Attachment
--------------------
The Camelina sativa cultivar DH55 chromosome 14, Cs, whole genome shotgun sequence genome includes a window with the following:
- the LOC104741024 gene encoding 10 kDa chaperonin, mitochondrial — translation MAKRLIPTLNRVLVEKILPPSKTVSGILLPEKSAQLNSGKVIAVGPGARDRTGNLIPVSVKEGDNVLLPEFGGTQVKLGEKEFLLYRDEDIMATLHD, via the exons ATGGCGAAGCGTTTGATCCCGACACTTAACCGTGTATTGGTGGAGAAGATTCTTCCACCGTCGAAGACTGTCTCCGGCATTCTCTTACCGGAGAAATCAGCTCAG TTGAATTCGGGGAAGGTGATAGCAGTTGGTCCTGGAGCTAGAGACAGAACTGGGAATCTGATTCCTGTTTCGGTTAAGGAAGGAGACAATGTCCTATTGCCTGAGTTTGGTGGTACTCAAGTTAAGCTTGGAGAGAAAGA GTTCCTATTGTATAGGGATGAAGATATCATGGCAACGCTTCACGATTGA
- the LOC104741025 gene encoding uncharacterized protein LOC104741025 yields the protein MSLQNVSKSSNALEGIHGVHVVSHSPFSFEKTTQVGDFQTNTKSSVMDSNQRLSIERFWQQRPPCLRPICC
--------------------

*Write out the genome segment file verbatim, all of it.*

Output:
The Camelina sativa cultivar DH55 chromosome 14, Cs, whole genome shotgun sequence genome includes a window with the following:
- the LOC104741024 gene encoding 10 kDa chaperonin, mitochondrial — translation MAKRLIPTLNRVLVEKILPPSKTVSGILLPEKSAQLNSGKVIAVGPGARDRTGNLIPVSVKEGDNVLLPEFGGTQVKLGEKEFLLYRDEDIMATLHD, via the exons ATGGCGAAGCGTTTGATCCCGACACTTAACCGTGTATTGGTGGAGAAGATTCTTCCACCGTCGAAGACTGTCTCCGGCATTCTCTTACCGGAGAAATCAGCTCAG TTGAATTCGGGGAAGGTGATAGCAGTTGGTCCTGGAGCTAGAGACAGAACTGGGAATCTGATTCCTGTTTCGGTTAAGGAAGGAGACAATGTCCTATTGCCTGAGTTTGGTGGTACTCAAGTTAAGCTTGGAGAGAAAGA GTTCCTATTGTATAGGGATGAAGATATCATGGCAACGCTTCACGATTGA
- the LOC104741025 gene encoding uncharacterized protein LOC104741025 yields the protein MSLQNVSKSSNALEGIHGVHVVSHSPFSFEKTTQVGDFQTNTKSSVMDSNQRLSIERFWQQRPPCLRPICC